Madeleine Slade, influenced by Gandhi, began a simple life at the Sabarmati Ashram and even took part in all the Gandhi’s socio-political struggles in India and promoted Khadi and Satyagraha.

Samuel Evans Stokes Jr., known as Satyananda Stokes, was a wealthy American who championed the cases of the labourers in areas adjoining Shimla and fought relentlessly for their welfare. He was the sole foreigner and the sole American to sign the Congress Manifesto in 1921 and was also jailed on the charge of sedition.

There were many other foreigners who, directly or indirectly, contributed to the Indian freedom movement.           (Total 211 words)

5. “In many ways, Lord Dalhousie was the founder of modern India”. Elaborate (200 words)  10

Important Points for Answer:


His main policies

Contribution in modern India

Answer: Lord Dalhousie’s served as the Governor-General of India from 1848 to 1856. His work in the fields of communication, railways, roads, postal and telegraph services contributed to the modernization and unity of India. His notable achievement included creation of modern and centralized states.

Bengal, long ruled by the Governor-General or his delegate, was placed under its own Lieutenant-Governor in May 1854.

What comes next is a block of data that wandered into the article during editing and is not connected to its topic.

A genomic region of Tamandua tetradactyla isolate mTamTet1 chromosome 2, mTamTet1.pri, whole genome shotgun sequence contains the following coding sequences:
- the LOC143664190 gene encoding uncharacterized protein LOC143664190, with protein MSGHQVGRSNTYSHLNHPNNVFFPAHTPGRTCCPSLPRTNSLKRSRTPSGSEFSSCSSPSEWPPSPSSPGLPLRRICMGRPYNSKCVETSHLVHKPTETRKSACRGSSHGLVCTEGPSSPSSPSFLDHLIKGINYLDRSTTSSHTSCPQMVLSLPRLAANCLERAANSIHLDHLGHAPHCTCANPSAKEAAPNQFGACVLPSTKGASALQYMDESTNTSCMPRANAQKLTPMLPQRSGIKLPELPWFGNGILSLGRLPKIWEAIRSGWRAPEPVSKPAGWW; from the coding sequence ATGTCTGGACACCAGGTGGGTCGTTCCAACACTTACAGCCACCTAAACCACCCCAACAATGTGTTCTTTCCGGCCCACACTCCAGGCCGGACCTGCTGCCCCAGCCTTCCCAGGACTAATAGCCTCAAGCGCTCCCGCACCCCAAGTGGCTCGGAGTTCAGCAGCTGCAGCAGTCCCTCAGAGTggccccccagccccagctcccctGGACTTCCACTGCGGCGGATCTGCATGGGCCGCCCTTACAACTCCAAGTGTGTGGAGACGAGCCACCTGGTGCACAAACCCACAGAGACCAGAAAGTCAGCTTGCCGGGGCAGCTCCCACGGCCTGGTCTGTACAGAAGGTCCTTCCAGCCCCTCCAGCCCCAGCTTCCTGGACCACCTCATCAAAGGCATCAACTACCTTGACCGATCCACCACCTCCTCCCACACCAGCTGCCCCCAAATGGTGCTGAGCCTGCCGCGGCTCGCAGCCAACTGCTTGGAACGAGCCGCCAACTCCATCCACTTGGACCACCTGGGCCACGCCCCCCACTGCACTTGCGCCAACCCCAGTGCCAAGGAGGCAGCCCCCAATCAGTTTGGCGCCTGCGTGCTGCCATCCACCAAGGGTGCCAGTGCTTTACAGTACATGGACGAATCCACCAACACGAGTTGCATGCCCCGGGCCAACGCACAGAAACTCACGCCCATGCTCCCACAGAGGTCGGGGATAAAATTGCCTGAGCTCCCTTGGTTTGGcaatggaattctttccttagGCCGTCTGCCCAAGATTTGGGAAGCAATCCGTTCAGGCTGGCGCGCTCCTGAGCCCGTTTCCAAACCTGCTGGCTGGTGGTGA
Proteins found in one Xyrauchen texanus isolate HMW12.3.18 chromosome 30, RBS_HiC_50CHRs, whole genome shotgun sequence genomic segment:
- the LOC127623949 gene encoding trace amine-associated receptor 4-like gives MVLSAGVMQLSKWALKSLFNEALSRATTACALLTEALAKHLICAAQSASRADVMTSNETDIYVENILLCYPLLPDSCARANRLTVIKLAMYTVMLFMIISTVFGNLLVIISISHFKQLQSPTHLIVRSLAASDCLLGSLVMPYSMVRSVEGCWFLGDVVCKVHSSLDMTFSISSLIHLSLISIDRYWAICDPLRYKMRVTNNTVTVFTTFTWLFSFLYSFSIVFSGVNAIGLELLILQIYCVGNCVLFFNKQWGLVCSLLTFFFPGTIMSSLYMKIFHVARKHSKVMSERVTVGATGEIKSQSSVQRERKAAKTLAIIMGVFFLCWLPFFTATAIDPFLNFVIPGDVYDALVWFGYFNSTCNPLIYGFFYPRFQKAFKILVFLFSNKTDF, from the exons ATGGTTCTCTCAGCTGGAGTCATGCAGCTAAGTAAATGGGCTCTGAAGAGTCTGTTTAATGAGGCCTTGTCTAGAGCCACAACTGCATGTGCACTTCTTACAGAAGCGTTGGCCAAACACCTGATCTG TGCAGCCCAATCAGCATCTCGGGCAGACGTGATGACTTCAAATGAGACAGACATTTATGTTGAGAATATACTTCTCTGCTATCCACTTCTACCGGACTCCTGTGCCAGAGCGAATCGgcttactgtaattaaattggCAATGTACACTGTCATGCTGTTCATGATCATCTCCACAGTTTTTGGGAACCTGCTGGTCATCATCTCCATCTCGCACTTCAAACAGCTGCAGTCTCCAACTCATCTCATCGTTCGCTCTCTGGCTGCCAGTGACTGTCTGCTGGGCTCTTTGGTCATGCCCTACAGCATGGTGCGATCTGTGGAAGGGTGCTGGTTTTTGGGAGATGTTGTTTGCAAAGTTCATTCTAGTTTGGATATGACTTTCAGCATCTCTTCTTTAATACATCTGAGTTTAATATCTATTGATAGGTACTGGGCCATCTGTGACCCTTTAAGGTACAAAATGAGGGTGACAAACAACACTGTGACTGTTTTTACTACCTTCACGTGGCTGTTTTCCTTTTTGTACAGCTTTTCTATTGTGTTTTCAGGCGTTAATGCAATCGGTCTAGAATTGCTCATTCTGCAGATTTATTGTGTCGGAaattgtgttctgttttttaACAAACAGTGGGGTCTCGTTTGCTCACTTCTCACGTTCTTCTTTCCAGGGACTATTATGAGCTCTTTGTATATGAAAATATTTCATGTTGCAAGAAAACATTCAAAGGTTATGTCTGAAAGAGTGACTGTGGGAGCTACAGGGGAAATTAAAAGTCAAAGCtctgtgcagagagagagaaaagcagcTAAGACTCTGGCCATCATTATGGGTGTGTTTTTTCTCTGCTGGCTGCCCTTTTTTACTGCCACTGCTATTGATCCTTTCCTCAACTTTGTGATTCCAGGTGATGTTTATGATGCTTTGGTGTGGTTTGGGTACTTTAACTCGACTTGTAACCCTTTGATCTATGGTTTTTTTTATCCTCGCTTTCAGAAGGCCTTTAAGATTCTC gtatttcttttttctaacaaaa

A department of public works was established in each presidency, and engineering colleges were established. An imperial system of telegraphs followed in the same period. The first link of railway communication was also completed in 1855.

The construction of massive irrigation works such as the 350-mile Gangas Canalcontaining thousands of miles of distributaries was a project, beneficial for the largely agricultural India, carried out during his time.

Lord Dalhousie also created an imperial system of post-offices, reducing the rates of carrying letters and introducing postage stamps. He created the department of public instruction; he improved the system of inspection of goals, and enlarged the Legislative Council of India.

He gave improved leave and pension rules for the Civil Servants and purified its moral by forbidding all share in trading corporations. Another consequential set of reforms, were those aimed at modernizing the land tenure and revenue system. (Total 213 words)

6. Critically discuss the objectives of Bhoodan and Gramdan movements initiated by Acharya Vinoba Bhave and their success. (200 words)10

Important Points for Answer:

Bhoodan Movement

Gramdan Movement


Answer: The initial objective of the Gramdan movement, started by Acharya Vinoba Bhave, was to secure voluntary donations of land and distribute it to the landless, but the movement soon came out with a demand of 1/6 share of land from all land owners.

In 1952, the movement had widened the concept of gramdan (village in gift) and had started advocating commercial ownership of land. The first village to come under gramdan was Mangroth in Hamirpur district of U.P.

The mission of the movement was to persuade wealthy landowners to voluntarily give a percentage of their land to the landless people. This land could not be sold.

The Government of various Provinces, passed Bhoodan Acts which generally stipulated that the beneficiary had no right to sell the land or use it for a non-agricultural purpose including forestry.

Initially genuine donors were coming forward. However, because the Bhoodan movement did no follow-up, the land thus gifted often wasresumed by the heirs of the donor.